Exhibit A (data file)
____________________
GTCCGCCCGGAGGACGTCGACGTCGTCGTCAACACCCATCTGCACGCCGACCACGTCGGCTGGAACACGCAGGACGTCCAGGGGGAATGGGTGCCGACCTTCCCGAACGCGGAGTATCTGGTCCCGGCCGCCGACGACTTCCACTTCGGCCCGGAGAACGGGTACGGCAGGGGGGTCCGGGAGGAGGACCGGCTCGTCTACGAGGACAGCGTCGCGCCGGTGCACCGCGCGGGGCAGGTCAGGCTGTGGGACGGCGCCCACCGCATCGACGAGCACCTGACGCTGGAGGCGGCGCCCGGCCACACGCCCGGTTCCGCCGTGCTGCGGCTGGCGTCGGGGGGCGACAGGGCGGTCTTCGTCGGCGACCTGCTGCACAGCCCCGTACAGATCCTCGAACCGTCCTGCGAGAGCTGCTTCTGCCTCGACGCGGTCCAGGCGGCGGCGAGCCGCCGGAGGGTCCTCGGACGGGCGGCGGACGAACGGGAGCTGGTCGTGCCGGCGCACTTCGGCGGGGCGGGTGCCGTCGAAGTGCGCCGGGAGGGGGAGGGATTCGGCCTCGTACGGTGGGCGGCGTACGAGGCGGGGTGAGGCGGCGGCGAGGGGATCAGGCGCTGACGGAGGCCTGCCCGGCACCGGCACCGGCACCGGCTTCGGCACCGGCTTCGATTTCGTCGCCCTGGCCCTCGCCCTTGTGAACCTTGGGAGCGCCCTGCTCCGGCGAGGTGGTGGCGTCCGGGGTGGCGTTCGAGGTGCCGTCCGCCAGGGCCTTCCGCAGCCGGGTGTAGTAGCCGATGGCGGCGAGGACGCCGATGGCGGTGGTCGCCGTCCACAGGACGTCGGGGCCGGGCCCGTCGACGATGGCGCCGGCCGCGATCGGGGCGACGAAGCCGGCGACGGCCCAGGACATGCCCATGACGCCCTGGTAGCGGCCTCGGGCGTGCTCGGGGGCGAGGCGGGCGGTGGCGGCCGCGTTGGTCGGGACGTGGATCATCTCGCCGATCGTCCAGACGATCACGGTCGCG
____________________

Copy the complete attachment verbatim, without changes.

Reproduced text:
GTCCGCCCGGAGGACGTCGACGTCGTCGTCAACACCCATCTGCACGCCGACCACGTCGGCTGGAACACGCAGGACGTCCAGGGGGAATGGGTGCCGACCTTCCCGAACGCGGAGTATCTGGTCCCGGCCGCCGACGACTTCCACTTCGGCCCGGAGAACGGGTACGGCAGGGGGGTCCGGGAGGAGGACCGGCTCGTCTACGAGGACAGCGTCGCGCCGGTGCACCGCGCGGGGCAGGTCAGGCTGTGGGACGGCGCCCACCGCATCGACGAGCACCTGACGCTGGAGGCGGCGCCCGGCCACACGCCCGGTTCCGCCGTGCTGCGGCTGGCGTCGGGGGGCGACAGGGCGGTCTTCGTCGGCGACCTGCTGCACAGCCCCGTACAGATCCTCGAACCGTCCTGCGAGAGCTGCTTCTGCCTCGACGCGGTCCAGGCGGCGGCGAGCCGCCGGAGGGTCCTCGGACGGGCGGCGGACGAACGGGAGCTGGTCGTGCCGGCGCACTTCGGCGGGGCGGGTGCCGTCGAAGTGCGCCGGGAGGGGGAGGGATTCGGCCTCGTACGGTGGGCGGCGTACGAGGCGGGGTGAGGCGGCGGCGAGGGGATCAGGCGCTGACGGAGGCCTGCCCGGCACCGGCACCGGCACCGGCTTCGGCACCGGCTTCGATTTCGTCGCCCTGGCCCTCGCCCTTGTGAACCTTGGGAGCGCCCTGCTCCGGCGAGGTGGTGGCGTCCGGGGTGGCGTTCGAGGTGCCGTCCGCCAGGGCCTTCCGCAGCCGGGTGTAGTAGCCGATGGCGGCGAGGACGCCGATGGCGGTGGTCGCCGTCCACAGGACGTCGGGGCCGGGCCCGTCGACGATGGCGCCGGCCGCGATCGGGGCGACGAAGCCGGCGACGGCCCAGGACATGCCCATGACGCCCTGGTAGCGGCCTCGGGCGTGCTCGGGGGCGAGGCGGGCGGTGGCGGCCGCGTTGGTCGGGACGTGGATCATCTCGCCGATCGTCCAGACGATCACGGTCGCG